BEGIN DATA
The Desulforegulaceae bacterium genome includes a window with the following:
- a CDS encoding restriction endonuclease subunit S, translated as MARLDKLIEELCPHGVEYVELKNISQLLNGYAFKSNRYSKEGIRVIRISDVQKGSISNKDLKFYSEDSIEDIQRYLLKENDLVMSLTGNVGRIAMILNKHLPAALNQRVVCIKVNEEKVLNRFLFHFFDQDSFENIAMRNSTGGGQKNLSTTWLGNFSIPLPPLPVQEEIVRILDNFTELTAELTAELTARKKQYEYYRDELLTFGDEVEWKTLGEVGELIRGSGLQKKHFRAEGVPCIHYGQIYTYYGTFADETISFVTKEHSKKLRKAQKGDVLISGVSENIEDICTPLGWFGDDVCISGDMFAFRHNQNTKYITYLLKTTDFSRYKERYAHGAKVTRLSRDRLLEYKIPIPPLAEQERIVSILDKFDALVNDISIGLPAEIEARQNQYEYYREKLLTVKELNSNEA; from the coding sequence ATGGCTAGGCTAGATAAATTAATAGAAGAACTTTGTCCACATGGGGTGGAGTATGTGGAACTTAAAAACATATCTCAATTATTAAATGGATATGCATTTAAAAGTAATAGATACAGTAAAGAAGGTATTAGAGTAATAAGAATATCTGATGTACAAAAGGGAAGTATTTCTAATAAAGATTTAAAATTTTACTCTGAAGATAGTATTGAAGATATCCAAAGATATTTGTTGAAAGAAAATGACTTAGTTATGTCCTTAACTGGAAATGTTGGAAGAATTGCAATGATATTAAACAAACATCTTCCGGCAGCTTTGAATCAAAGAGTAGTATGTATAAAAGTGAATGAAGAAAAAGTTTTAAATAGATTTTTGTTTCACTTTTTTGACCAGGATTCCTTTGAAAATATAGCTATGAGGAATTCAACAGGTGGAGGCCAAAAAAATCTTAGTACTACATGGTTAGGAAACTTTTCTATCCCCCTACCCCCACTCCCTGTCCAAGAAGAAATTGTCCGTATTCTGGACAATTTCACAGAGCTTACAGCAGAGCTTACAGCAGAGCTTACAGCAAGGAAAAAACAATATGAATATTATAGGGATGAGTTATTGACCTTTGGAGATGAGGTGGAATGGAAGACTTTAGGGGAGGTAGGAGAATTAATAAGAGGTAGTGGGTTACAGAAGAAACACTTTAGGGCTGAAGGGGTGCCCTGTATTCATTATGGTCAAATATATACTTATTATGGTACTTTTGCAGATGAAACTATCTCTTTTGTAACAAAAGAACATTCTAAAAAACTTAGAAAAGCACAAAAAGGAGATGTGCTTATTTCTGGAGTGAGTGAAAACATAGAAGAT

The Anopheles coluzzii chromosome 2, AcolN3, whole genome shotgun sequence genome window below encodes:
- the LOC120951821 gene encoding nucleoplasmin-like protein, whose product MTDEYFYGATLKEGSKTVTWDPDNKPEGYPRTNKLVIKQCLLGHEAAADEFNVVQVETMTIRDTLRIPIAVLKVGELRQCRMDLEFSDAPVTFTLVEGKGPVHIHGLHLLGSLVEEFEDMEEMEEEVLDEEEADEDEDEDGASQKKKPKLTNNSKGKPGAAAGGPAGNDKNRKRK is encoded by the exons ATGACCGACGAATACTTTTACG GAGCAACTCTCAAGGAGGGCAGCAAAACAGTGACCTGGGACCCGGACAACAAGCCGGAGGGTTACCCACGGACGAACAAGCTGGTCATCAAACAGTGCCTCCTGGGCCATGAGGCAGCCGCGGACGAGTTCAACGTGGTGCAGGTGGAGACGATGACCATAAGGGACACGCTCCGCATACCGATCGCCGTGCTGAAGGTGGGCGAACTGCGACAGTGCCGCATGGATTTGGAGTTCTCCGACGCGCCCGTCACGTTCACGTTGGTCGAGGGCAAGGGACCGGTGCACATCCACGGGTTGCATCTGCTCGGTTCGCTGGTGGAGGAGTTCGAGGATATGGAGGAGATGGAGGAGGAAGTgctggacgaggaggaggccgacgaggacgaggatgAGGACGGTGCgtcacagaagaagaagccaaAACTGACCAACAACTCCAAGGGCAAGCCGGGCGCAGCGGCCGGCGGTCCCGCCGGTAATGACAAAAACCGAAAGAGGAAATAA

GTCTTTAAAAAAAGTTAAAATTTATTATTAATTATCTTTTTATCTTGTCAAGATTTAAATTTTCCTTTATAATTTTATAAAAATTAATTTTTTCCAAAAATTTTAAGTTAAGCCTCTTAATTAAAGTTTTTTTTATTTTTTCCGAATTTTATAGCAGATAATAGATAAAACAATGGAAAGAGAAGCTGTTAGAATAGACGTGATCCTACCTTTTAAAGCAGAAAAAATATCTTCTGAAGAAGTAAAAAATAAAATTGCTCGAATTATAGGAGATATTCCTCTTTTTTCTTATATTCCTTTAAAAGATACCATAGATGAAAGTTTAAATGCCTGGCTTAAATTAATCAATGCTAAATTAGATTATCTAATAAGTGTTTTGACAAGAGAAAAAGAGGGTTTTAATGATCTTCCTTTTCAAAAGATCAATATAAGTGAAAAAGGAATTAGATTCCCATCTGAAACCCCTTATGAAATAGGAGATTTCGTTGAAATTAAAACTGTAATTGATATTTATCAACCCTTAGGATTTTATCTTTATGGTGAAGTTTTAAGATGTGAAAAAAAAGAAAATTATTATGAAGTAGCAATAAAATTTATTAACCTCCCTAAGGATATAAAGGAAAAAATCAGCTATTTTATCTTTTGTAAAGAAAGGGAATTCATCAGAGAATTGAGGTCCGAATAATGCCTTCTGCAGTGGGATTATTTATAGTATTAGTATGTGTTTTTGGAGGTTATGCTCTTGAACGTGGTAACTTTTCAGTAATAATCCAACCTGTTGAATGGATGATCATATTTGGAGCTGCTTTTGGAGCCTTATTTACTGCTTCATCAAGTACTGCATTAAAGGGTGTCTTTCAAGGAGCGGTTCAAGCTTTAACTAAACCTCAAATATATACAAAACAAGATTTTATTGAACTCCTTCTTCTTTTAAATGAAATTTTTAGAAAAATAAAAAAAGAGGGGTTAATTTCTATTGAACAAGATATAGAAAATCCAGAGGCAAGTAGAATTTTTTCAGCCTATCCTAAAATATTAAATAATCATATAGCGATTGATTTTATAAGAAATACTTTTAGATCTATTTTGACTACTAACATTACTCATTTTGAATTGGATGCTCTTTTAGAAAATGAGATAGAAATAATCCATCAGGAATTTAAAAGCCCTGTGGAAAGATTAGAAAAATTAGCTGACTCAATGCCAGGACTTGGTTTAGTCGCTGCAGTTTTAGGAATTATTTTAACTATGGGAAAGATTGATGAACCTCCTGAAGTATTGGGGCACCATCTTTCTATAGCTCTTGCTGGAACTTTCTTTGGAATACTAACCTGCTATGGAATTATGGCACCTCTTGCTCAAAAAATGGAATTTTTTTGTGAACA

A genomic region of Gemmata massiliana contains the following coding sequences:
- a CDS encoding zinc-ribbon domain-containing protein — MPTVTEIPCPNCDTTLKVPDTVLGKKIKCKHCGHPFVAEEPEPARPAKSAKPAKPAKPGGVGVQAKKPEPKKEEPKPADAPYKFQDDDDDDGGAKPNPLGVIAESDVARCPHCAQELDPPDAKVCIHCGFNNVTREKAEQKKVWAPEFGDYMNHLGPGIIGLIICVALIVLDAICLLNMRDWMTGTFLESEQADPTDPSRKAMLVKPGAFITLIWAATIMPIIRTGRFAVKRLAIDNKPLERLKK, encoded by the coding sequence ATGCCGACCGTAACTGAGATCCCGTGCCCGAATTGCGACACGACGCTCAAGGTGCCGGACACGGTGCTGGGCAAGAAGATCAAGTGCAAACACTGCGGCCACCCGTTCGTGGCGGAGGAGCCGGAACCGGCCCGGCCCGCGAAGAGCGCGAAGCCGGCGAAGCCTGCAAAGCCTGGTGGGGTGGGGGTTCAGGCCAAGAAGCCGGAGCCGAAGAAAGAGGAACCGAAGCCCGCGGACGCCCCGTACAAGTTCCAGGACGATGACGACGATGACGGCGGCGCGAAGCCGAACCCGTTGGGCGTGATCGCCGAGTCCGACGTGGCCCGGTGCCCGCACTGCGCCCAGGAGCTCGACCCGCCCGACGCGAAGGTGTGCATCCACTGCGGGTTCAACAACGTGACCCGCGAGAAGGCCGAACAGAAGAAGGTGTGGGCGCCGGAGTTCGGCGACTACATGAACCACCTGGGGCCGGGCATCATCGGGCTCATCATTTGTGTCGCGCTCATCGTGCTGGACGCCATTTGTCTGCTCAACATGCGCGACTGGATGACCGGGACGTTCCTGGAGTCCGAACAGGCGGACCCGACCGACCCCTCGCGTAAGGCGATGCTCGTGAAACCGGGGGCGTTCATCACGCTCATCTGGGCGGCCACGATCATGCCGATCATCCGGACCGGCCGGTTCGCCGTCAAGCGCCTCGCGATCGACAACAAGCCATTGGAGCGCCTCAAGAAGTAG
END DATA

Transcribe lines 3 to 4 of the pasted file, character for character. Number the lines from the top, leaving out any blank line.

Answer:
The Anopheles coluzzii chromosome 2, AcolN3, whole genome shotgun sequence genome window below encodes:
- the LOC120951821 gene encoding nucleoplasmin-like protein, whose product MTDEYFYGATLKEGSKTVTWDPDNKPEGYPRTNKLVIKQCLLGHEAAADEFNVVQVETMTIRDTLRIPIAVLKVGELRQCRMDLEFSDAPVTFTLVEGKGPVHIHGLHLLGSLVEEFEDMEEMEEEVLDEEEADEDEDEDGASQKKKPKLTNNSKGKPGAAAGGPAGNDKNRKRK is encoded by the exons ATGACCGACGAATACTTTTACG GAGCAACTCTCAAGGAGGGCAGCAAAACAGTGACCTGGGACCCGGACAACAAGCCGGAGGGTTACCCACGGACGAACAAGCTGGTCATCAAACAGTGCCTCCTGGGCCATGAGGCAGCCGCGGACGAGTTCAACGTGGTGCAGGTGGAGACGATGACCATAAGGGACACGCTCCGCATACCGATCGCCGTGCTGAAGGTGGGCGAACTGCGACAGTGCCGCATGGATTTGGAGTTCTCCGACGCGCCCGTCACGTTCACGTTGGTCGAGGGCAAGGGACCGGTGCACATCCACGGGTTGCATCTGCTCGGTTCGCTGGTGGAGGAGTTCGAGGATATGGAGGAGATGGAGGAGGAAGTgctggacgaggaggaggccgacgaggacgaggatgAGGACGGTGCgtcacagaagaagaagccaaAACTGACCAACAACTCCAAGGGCAAGCCGGGCGCAGCGGCCGGCGGTCCCGCCGGTAATGACAAAAACCGAAAGAGGAAATAA